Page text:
What is Correlational Research? Definition, Types, Example, Pros, and Cons

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What is Correlational Research?

The research in which the relationship between two sets of variables is examined to determine whether they are associated or correlated is called correlational research.

To understand the meaning of correlation research, at the beginning it is necessary to understand the meaning of variables. In psychology, variables are behaviors, events, or other characteristics that can change, or vary in some way.

For example, in a study to determine whether psychological understanding makes a difference in managerial behavior, the variables would be psychological understanding and managerial behavior. The former psychological understanding is called independent and later the managerial behavior is called the dependent variable.

The correlation between two variables is shown through the correlation coefficient where the value is measured between -1 and +1. When the correlation coefficient is close to +1 then there is a positive correlation between the two variables. When the value is close to -1, then there is a negative correlation between the two variables and when the value is close to zero there is no relationship between the two variables.

Example

Let us take an example to understand correlational research. Consider hypothetically, a researcher is studying a correlation between psychological understanding and managerial behavior. In this study, there are two variables psychological understanding and managerial behavior. Let us say managerial behavior has a positive correlation with psychological understanding. This means the managers who have psychological understanding are likely to have good managerial behavior.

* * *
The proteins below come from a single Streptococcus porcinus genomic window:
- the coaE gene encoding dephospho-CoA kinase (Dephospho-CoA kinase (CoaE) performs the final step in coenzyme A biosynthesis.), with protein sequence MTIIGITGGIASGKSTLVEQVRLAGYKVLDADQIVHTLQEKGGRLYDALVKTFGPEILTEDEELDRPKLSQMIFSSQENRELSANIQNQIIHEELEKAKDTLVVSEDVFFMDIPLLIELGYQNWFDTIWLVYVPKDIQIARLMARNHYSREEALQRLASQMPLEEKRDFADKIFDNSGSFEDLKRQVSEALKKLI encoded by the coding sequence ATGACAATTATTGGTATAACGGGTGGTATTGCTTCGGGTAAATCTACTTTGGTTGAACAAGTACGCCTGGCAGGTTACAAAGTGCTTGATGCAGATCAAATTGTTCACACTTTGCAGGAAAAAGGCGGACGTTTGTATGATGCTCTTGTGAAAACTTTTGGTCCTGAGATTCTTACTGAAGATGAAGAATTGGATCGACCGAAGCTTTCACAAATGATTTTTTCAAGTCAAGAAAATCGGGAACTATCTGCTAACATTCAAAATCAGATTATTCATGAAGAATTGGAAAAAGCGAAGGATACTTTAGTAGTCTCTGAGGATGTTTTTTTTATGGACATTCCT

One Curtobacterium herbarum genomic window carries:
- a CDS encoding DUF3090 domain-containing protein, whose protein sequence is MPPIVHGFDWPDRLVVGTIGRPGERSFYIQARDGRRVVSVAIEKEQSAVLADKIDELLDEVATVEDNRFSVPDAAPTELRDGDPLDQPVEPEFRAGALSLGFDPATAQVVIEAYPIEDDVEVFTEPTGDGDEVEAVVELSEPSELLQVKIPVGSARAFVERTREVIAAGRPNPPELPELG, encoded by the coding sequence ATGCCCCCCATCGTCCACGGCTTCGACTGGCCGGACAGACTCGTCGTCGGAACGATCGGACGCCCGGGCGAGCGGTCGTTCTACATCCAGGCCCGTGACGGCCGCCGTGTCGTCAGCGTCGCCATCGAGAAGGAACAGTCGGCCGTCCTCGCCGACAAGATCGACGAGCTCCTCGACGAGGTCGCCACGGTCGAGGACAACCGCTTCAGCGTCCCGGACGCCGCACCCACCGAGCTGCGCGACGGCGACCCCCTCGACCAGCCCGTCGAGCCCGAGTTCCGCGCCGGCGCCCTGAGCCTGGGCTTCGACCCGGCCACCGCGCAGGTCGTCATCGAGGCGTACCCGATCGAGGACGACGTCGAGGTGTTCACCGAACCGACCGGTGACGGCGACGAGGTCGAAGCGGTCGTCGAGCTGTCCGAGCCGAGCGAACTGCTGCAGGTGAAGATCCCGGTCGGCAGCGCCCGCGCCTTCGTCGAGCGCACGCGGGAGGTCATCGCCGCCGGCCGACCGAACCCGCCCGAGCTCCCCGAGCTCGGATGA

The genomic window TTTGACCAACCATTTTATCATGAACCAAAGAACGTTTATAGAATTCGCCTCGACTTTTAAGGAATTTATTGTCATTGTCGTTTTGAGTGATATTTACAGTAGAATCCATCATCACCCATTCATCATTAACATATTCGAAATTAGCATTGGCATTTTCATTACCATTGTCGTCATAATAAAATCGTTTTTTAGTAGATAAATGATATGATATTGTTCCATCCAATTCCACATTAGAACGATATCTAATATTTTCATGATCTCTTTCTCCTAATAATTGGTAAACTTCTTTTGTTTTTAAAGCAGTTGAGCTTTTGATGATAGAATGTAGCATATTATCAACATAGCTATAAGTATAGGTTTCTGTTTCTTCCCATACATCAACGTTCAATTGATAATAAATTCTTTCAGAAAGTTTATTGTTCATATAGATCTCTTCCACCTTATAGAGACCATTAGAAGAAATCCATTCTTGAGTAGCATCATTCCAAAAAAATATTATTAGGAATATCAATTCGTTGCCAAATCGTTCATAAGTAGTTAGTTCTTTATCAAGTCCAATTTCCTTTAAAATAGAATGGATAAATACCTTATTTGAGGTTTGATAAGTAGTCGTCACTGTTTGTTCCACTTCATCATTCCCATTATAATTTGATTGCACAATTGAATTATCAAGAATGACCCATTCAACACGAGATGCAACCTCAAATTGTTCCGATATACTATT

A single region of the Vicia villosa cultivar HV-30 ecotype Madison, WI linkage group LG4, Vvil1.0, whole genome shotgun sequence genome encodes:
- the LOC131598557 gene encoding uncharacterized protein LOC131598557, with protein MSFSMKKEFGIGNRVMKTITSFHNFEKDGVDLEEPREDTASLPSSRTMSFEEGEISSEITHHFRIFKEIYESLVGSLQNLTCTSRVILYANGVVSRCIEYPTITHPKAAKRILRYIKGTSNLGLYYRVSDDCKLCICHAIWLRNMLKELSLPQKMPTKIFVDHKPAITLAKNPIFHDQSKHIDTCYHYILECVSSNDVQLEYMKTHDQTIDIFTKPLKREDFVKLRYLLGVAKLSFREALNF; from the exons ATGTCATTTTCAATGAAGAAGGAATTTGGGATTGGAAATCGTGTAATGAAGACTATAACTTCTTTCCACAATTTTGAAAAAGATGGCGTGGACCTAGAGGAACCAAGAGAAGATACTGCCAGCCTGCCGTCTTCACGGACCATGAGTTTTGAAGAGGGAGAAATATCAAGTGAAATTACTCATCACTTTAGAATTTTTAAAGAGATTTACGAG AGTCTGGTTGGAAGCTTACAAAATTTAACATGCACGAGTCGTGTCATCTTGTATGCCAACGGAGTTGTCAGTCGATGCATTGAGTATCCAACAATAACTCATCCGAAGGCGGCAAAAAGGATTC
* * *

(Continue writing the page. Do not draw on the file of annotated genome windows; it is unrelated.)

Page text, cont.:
Types Correlational Research

Essentially, there are three types of correlational research:

1. Positive Correlation

A positive correlation between two variables is when an increase in one variable leads to an increase in the other variable and a decrease in one variable will see a decrease in another variable. For example, the amount of money a person might have positively correlated with the number of cars she/he has.

2. Negative Correlation

A negative correlation is quite literally the opposite of a positive correlation. This means, if there is an increase in one variable, the second variable will show a decrease and vice versa. For example, as more employees are laid off, satisfaction among remaining employees decreases.

3. No Correlation

No correlation means two variables are not correlated to each other. This means a change in one variable may not necessarily see a change in the other variable. For example, being a millionaire and happiness are not correlated. This means an increase in money does not lead to happiness.